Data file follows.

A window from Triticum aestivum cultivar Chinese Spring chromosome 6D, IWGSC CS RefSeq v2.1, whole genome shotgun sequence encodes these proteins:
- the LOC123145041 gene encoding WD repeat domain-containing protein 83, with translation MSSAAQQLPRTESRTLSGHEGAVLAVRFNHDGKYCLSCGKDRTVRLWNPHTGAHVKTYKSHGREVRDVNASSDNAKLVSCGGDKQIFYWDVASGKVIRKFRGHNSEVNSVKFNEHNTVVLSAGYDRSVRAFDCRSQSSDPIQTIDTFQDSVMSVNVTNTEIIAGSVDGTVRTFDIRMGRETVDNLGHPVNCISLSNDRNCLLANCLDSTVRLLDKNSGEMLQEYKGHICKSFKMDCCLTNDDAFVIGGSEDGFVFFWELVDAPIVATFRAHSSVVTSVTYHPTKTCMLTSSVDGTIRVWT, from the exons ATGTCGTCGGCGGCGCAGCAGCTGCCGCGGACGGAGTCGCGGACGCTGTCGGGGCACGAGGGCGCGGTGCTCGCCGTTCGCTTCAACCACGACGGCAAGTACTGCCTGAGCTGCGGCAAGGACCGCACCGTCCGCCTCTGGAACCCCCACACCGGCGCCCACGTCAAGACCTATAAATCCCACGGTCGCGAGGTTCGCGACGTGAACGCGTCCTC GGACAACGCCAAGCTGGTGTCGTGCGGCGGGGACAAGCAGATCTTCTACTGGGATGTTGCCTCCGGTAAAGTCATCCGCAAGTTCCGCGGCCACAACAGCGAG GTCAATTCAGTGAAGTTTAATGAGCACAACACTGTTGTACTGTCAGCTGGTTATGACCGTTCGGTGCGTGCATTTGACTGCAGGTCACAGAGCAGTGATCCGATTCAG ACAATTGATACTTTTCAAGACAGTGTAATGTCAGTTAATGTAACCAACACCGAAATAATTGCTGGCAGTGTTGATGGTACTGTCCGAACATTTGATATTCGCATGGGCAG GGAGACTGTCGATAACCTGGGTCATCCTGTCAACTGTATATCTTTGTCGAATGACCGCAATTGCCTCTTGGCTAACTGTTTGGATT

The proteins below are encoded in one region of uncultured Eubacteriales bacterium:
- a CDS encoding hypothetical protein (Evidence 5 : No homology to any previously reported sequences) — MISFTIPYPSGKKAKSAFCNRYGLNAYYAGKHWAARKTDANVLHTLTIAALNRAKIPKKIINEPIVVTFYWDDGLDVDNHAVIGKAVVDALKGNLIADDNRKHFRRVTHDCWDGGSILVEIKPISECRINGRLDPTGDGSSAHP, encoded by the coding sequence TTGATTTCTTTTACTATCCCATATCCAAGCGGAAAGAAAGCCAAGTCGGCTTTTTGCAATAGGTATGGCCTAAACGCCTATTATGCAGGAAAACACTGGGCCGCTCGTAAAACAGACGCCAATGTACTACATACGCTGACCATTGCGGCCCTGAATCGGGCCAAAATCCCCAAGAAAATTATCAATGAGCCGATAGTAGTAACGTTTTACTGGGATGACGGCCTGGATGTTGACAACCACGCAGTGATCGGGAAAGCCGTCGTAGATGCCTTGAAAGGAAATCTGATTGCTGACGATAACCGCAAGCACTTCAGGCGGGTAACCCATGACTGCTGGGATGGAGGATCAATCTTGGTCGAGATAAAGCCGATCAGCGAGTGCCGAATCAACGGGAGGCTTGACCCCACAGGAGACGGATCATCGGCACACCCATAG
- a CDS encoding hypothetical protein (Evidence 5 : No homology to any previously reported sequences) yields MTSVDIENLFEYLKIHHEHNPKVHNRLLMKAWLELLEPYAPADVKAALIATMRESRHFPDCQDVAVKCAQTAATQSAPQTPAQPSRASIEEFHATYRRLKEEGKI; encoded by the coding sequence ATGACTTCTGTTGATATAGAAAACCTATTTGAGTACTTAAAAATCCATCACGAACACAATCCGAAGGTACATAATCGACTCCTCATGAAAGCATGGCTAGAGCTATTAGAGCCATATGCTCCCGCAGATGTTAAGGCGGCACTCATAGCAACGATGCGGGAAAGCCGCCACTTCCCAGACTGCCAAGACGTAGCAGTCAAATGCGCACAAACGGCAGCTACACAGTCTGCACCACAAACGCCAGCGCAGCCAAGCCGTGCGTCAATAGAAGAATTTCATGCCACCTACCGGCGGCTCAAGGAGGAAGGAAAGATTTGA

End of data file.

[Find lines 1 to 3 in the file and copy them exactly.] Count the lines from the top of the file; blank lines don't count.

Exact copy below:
A window from Triticum aestivum cultivar Chinese Spring chromosome 6D, IWGSC CS RefSeq v2.1, whole genome shotgun sequence encodes these proteins:
- the LOC123145041 gene encoding WD repeat domain-containing protein 83, with translation MSSAAQQLPRTESRTLSGHEGAVLAVRFNHDGKYCLSCGKDRTVRLWNPHTGAHVKTYKSHGREVRDVNASSDNAKLVSCGGDKQIFYWDVASGKVIRKFRGHNSEVNSVKFNEHNTVVLSAGYDRSVRAFDCRSQSSDPIQTIDTFQDSVMSVNVTNTEIIAGSVDGTVRTFDIRMGRETVDNLGHPVNCISLSNDRNCLLANCLDSTVRLLDKNSGEMLQEYKGHICKSFKMDCCLTNDDAFVIGGSEDGFVFFWELVDAPIVATFRAHSSVVTSVTYHPTKTCMLTSSVDGTIRVWT, from the exons ATGTCGTCGGCGGCGCAGCAGCTGCCGCGGACGGAGTCGCGGACGCTGTCGGGGCACGAGGGCGCGGTGCTCGCCGTTCGCTTCAACCACGACGGCAAGTACTGCCTGAGCTGCGGCAAGGACCGCACCGTCCGCCTCTGGAACCCCCACACCGGCGCCCACGTCAAGACCTATAAATCCCACGGTCGCGAGGTTCGCGACGTGAACGCGTCCTC GGACAACGCCAAGCTGGTGTCGTGCGGCGGGGACAAGCAGATCTTCTACTGGGATGTTGCCTCCGGTAAAGTCATCCGCAAGTTCCGCGGCCACAACAGCGAG GTCAATTCAGTGAAGTTTAATGAGCACAACACTGTTGTACTGTCAGCTGGTTATGACCGTTCGGTGCGTGCATTTGACTGCAGGTCACAGAGCAGTGATCCGATTCAG ACAATTGATACTTTTCAAGACAGTGTAATGTCAGTTAATGTAACCAACACCGAAATAATTGCTGGCAGTGTTGATGGTACTGTCCGAACATTTGATATTCGCATGGGCAG GGAGACTGTCGATAACCTGGGTCATCCTGTCAACTGTATATCTTTGTCGAATGACCGCAATTGCCTCTTGGCTAACTGTTTGGATT

The proteins below are encoded in one region of uncultured Eubacteriales bacterium: